20 Winning Words From Past National Spelling Bees

Alex Wong/Getty Images
Alex Wong/Getty Images

On Thursday, June 1, 2017, the world's best young spellers will assemble together under one roof to determine which one (or two) will be crowned champion of the 90th annual Scripps National Spelling Bee. While we breathlessly await that moment, let's take a look back at some of the most interesting winning words from years past.

1. GLADIOLUS // 1925

The word (a type of flower) is notable not due to its complexity, but because it was the first-ever winning word.

2. ALBUMEN // 1928

The white part of an egg.

3. PROMISCUOUS // 1937

We just like the idea of an eight-year-old asking the judge to use "promiscuous" in a sentence.

4. CRUSTACEOLOGY // 1955

The study of crustaceans, of course. Doesn’t it just roll off the tongue?

5. SYLLEPSIS // 1958

This is a complicated definition: “A figure of speech in which one word simultaneously modifies two or more other words such that the modification must be understood differently with respect to each modified word.” Say what? How about an example from Dorothy Parker: “It’s a small apartment. I’ve barely enough room to lay my hat and a few friends.” There’s also the Rolling Stones’ “Honky Tonk Woman”: “She blew my nose and then she blew my mind.”

6. SMARAGDINE // 1961

Of or pertaining to emeralds, or having the color of emeralds. “What beautiful smaragdine eyes you have.”

7. ESQUAMULOSE // 1962

Not covered in scales or scale-like objects; smooth-skinned. Can we bring this one back? “Hey, Jessie. You’re looking especially esquamulose today.”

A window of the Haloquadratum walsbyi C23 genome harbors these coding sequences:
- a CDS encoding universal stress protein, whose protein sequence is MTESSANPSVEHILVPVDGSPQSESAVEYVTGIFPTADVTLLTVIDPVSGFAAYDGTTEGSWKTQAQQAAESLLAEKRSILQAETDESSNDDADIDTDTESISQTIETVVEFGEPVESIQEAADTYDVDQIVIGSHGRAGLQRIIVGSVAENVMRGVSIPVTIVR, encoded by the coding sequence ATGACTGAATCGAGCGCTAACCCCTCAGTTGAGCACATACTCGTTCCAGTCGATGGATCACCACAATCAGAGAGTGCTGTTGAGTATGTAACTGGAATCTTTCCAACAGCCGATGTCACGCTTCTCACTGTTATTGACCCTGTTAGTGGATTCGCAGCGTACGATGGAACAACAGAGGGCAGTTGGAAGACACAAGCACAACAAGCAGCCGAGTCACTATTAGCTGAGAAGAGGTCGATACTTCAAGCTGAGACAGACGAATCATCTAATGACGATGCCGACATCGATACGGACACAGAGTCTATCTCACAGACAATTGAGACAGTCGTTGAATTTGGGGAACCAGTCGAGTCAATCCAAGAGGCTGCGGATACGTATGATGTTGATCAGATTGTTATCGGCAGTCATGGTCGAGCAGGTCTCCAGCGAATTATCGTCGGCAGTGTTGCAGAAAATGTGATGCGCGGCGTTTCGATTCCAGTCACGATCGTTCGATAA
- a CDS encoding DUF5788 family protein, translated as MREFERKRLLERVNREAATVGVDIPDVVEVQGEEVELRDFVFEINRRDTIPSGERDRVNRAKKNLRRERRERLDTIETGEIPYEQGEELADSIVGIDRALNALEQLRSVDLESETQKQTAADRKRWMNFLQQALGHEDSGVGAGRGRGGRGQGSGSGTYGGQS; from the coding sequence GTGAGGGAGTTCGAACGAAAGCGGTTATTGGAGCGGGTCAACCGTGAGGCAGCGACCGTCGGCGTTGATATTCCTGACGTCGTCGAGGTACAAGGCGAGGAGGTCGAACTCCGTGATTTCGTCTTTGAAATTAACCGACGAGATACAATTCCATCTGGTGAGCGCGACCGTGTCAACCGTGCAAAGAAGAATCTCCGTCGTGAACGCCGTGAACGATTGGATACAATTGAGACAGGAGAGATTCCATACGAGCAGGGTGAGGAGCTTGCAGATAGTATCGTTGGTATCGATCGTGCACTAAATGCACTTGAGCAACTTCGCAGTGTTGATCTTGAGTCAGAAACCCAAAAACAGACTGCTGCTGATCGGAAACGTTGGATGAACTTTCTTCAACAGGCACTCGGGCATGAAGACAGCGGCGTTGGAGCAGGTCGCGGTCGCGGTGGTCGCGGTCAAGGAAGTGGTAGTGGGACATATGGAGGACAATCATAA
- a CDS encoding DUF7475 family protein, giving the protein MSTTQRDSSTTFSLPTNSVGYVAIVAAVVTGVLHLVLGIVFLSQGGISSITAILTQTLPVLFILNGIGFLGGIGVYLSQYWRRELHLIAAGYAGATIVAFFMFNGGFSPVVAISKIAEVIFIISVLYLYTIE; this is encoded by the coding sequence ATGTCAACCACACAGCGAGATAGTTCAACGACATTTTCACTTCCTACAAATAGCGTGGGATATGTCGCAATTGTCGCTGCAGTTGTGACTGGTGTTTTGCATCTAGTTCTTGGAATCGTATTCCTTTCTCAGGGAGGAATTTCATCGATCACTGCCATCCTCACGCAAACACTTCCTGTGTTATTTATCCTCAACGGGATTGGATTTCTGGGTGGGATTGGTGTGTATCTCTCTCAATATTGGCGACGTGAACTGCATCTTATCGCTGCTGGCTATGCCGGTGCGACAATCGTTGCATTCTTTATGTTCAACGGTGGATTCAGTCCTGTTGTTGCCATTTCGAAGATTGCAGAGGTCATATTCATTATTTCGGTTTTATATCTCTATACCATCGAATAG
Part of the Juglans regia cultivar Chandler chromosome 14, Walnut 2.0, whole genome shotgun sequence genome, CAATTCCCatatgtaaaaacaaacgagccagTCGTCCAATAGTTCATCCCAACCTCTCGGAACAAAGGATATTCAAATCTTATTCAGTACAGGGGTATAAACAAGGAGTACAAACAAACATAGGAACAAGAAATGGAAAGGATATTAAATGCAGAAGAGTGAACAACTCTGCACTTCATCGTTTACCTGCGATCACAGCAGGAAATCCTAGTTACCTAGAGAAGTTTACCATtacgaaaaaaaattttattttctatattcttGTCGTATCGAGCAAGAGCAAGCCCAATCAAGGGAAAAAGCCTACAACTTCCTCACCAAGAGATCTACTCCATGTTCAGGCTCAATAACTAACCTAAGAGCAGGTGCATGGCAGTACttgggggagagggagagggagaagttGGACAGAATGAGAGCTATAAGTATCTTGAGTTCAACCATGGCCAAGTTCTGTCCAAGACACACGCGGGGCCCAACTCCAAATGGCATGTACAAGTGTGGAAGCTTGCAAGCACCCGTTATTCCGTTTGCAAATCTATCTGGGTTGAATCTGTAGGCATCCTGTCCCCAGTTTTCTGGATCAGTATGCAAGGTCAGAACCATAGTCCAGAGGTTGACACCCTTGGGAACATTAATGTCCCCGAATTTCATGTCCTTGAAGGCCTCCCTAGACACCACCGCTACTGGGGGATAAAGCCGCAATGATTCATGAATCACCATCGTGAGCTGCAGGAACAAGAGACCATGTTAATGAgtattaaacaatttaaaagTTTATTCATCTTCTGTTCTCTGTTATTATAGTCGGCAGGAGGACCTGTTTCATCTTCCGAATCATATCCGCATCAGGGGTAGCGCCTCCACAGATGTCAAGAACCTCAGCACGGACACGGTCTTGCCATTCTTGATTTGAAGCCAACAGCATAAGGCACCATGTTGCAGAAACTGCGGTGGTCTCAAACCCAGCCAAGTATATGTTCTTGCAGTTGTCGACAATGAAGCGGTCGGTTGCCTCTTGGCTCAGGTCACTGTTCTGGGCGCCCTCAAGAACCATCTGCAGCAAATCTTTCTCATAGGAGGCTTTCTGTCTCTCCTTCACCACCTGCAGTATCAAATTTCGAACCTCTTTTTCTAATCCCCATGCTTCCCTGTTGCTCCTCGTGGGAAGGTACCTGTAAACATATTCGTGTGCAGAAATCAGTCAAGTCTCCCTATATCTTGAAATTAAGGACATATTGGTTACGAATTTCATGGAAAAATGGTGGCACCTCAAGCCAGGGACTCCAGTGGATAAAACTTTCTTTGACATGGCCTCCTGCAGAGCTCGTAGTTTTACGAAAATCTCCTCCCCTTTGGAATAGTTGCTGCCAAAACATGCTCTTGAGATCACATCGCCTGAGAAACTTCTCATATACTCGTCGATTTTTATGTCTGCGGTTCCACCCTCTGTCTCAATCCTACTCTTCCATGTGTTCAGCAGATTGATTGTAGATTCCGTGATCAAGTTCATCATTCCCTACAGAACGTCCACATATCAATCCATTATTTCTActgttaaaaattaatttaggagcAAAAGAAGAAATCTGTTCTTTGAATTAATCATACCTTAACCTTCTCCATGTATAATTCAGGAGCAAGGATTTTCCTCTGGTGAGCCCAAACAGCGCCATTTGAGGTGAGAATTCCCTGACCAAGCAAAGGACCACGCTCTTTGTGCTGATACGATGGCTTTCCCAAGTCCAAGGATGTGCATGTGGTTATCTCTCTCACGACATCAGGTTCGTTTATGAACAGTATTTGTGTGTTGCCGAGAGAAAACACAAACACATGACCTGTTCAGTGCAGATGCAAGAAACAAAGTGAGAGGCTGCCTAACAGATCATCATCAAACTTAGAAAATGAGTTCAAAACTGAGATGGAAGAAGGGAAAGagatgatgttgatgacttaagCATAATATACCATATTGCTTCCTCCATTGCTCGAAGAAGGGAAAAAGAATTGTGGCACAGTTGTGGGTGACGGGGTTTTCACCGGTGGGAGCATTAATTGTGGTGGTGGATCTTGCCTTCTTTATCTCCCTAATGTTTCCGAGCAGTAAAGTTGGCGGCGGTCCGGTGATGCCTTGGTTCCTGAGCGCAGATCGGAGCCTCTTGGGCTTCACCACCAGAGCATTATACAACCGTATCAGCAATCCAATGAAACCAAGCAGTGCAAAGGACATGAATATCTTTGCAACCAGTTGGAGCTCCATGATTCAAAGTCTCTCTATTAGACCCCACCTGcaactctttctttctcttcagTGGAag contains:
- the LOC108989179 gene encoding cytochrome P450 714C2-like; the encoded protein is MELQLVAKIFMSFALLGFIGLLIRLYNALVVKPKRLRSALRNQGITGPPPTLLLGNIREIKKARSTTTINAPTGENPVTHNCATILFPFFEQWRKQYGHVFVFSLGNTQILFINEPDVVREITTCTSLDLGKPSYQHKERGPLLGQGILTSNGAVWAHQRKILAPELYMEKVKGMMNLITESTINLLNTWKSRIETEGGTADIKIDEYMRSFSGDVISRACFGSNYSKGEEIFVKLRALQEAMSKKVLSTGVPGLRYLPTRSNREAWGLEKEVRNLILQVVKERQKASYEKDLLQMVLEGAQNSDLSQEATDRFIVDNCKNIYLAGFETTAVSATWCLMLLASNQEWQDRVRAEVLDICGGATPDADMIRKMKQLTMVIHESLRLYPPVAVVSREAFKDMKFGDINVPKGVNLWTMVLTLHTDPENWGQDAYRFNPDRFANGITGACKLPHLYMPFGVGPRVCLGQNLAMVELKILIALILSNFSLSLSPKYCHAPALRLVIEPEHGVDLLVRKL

8. MACULATURE // 1979

Paper waste and printed materials not intended for reading, a.k.a. junk mail. You might consider those five L.L. Bean catalogs you never signed up for maculature.

9. ELUCUBRATE // 1980

To produce by long and intensive effort, especially in reference to literary work.

10. ODONTALGIA // 1986

The next time you have a sore tooth, impress your dentist by telling him you’re suffering from odontalgia. It’s just a fancy word for toothache.

11. ANTEDILUVIAN // 1994

Ancient, antiquated or supremely dated. Have a friend who’s hitting a milestone birthday soon? Up the ante by referring to them as “antediluvian” instead of the totally overdone “over the hill.”

12. VIVISEPULTURE // 1996

The act of burying someone alive. Famous people terrified of being buried alive—also known as taphephobia, another great spelling word—included Hans Christian Andersen, George Washington, and Frederic Chopin.

13. EUONYM // 1997

A name well suited to a person, place or thing.

14. CHIAROSCURIST // 1998

Chiaroscuro is a style of monochromatic shading used in art.

15. SUCCEDANEUM // 2001

A substitute or replacement for something else, especially in reference to medicine.

16. PROSPICIENCE // 2002

Foresight.

17. POCOCURANTE // 2003

Apathetic or indifferent. Even though you’re not studying for the SATs anymore, maybe you should be a little less pococurante about expanding your vocabulary.

18. URSPRACHE // 2006

A hypothetically reconstructed parent language; Proto-Germanic would be one.

19. GUETAPENS // 2012

This word, which is defined as an ambush or trap, fortunately didn't ensnare 14-year-old Snigdha Nandipati, who went on to become that year's champion.

20. KNAIDEL // 2013

A small controversy followed the 2013 Spelling Bee, which 13-year-old Arvind V. Mahankali won by spelling knaidel, which is a type of dumpling that's often eaten during Passover, exactly as we just spelled it. But Yiddish experts said the Bee was wrong; traditionally, the word is spelled as kneydl.

To Apostrophe or Not to Apostrophe: How to Pluralize Your Last Name

iStock.com/katerinasergeevna
iStock.com/katerinasergeevna

Let's suppose your last name is Jones, and you and your family want to send out holiday greeting cards or wedding invitations. How would you make your last name plural—Jones'? Jones's? Or Joneses?

Although it may seem complicated at first, the rules of pluralizing last names are actually pretty simple, as Slate has pointed out. Unless you want to make your last name possessive, there aren't any circumstances where you would need to add an apostrophe.

The rule goes like this: If your name ends in s, x, z, ch, or sh, add -es to the end. Walsh becomes Walshes, and Malkovich becomes Malkoviches. For all other endings, simply add -s to the end (as in Smiths, Whites, Johnsons, etc).